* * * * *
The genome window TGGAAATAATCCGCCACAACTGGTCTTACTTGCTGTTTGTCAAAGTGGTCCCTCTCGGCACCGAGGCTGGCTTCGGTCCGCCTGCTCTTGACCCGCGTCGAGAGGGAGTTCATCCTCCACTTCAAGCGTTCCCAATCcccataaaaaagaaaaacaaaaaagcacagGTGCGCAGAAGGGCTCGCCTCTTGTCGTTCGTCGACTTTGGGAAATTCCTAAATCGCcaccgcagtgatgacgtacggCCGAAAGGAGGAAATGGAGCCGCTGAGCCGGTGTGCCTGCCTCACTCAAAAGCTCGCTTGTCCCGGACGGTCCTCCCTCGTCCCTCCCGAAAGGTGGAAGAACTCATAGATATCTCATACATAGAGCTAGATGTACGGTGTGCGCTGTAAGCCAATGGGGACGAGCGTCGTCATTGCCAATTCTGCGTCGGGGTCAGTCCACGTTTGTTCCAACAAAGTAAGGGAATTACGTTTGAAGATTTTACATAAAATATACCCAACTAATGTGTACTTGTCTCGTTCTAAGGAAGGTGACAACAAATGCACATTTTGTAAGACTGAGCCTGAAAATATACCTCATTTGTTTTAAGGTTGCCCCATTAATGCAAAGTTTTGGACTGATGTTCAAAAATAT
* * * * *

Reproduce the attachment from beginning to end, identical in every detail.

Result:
The genome window TGGAAATAATCCGCCACAACTGGTCTTACTTGCTGTTTGTCAAAGTGGTCCCTCTCGGCACCGAGGCTGGCTTCGGTCCGCCTGCTCTTGACCCGCGTCGAGAGGGAGTTCATCCTCCACTTCAAGCGTTCCCAATCcccataaaaaagaaaaacaaaaaagcacagGTGCGCAGAAGGGCTCGCCTCTTGTCGTTCGTCGACTTTGGGAAATTCCTAAATCGCcaccgcagtgatgacgtacggCCGAAAGGAGGAAATGGAGCCGCTGAGCCGGTGTGCCTGCCTCACTCAAAAGCTCGCTTGTCCCGGACGGTCCTCCCTCGTCCCTCCCGAAAGGTGGAAGAACTCATAGATATCTCATACATAGAGCTAGATGTACGGTGTGCGCTGTAAGCCAATGGGGACGAGCGTCGTCATTGCCAATTCTGCGTCGGGGTCAGTCCACGTTTGTTCCAACAAAGTAAGGGAATTACGTTTGAAGATTTTACATAAAATATACCCAACTAATGTGTACTTGTCTCGTTCTAAGGAAGGTGACAACAAATGCACATTTTGTAAGACTGAGCCTGAAAATATACCTCATTTGTTTTAAGGTTGCCCCATTAATGCAAAGTTTTGGACTGATGTTCAAAAATAT